Going public would also give Kayak the “currency [in cash and stock] to do acquisitions,” with a likely focus on international markets, Shank says.
In that regard, perhaps Kayak could buy a competitor in Europe to get things rolling over there.
Shank believes Kayak could also use its new-found wealth to make “some hostile bids for under-performing, public travel-media companies.”
And, Kevin Fliess, the CEO and co-founder of TravelMuse, sees the fallout of a Kayak IPO as wafting over much of the travel technology sector. He thinks it might portend “the beginning of the thaw.”
Says Fliess: “I think it would be very positive for the travel technology segment and the Internet sector as a whole. More liquidity is needed to fuel innovation and such an event would allow Kayak to be more aggressive in its development and expansion efforts. But, it would also signal to the capital markets that there’s a lot of money to be made in travel and that new models are emerging that really do generate shareholder value.”
Meanwhile, the controlling shareholders of Amadeus – BC Partners and Cinven – as well as minority airline shareholders Air France, Lufthansa and Iberia, may be seeking to take the once-public, but now privately held GDS and technology firm, public again in Madrid.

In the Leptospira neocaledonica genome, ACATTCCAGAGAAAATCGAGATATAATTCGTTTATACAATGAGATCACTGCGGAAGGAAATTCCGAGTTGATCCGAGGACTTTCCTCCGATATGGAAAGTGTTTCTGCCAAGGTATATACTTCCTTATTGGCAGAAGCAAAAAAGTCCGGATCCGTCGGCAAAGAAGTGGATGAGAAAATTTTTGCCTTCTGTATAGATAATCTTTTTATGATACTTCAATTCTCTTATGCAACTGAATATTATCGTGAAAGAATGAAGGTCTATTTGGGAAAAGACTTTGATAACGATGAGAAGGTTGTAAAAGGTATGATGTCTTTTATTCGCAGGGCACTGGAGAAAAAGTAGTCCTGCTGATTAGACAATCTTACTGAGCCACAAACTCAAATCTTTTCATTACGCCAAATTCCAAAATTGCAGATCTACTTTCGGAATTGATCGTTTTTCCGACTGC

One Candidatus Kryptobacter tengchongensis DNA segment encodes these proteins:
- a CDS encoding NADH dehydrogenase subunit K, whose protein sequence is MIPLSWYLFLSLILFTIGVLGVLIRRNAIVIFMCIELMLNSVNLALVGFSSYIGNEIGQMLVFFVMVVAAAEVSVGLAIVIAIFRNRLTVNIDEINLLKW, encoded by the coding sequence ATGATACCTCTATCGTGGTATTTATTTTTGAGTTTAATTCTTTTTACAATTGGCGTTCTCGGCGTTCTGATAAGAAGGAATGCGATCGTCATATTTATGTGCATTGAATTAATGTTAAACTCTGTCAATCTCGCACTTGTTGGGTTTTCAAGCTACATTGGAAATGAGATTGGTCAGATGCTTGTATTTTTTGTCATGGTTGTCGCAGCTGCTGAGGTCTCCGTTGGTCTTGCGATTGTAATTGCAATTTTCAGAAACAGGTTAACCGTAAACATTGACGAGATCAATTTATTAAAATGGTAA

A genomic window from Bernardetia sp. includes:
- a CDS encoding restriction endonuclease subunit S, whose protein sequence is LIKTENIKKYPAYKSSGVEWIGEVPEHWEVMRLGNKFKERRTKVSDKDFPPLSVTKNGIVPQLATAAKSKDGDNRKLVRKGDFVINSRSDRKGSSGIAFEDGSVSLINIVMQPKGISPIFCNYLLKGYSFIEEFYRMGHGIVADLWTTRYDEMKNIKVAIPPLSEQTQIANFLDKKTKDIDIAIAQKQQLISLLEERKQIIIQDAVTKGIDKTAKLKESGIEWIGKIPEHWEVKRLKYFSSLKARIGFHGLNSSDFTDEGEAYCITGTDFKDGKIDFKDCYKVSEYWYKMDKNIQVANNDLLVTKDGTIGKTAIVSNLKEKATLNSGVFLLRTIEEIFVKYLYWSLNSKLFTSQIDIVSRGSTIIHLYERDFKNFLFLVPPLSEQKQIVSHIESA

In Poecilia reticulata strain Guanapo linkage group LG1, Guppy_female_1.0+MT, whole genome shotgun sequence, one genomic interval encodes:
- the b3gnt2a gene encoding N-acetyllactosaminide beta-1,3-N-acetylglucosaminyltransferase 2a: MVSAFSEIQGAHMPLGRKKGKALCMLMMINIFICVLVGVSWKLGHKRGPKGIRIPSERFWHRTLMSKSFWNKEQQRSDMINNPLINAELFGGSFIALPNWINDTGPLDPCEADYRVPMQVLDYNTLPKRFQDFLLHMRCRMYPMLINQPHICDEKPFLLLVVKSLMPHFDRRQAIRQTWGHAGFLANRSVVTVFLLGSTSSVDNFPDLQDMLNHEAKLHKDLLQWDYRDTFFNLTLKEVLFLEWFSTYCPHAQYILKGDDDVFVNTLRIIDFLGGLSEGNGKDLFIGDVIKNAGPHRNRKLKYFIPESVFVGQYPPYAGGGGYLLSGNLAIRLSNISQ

After all, building a common IT platform for the Star Alliance and other carriers doesn’t come cheaply.
One Amadeus official in the know signaled that reports of a possible Amadeus IPO are more likely to be accurate than not.
So, with all of the global distribution systems now in private hands, the balance might be tipping in the other direction given the reports of possible Amadeus and Travelport public offerings.
The airlines’ woes and the recession have muted the growth of GDS transactions and made this past year a very difficult one for online travel agencies and virtually the entire travel industry. So, perhaps the private-equity owners of Amadeus and Travelport will now seek ways to extract some cash from the public markets as the economic climate improves.
Using its best corporate-speak, Travelport had the following to say about reports of its embarking on investment banking interviews.
“As a privately-held company, we continually explore, prepare for and evaluate possible corporate transactions to ensure we have the most efficient and effective capital structure and to maximize the value of the enterprise. As previously announced, the Company will not rule out any corporate transaction, including an initial public offering, which could benefit the Company and its stakeholders. No assurance can be given with respect to the timing, likelihood or effect of any possible corporate transactions.”
The only major entity among this group which we haven’t heard a peep from is Sabre, the owner of Travelocity, lastminute.com and GetThere.
Will Sabre’s private equity owners be content to stay behind the curtain in the private sector for long if the IPO market picks up?
Might there not be an asset or two over in Sabre land to spin off if the price is right?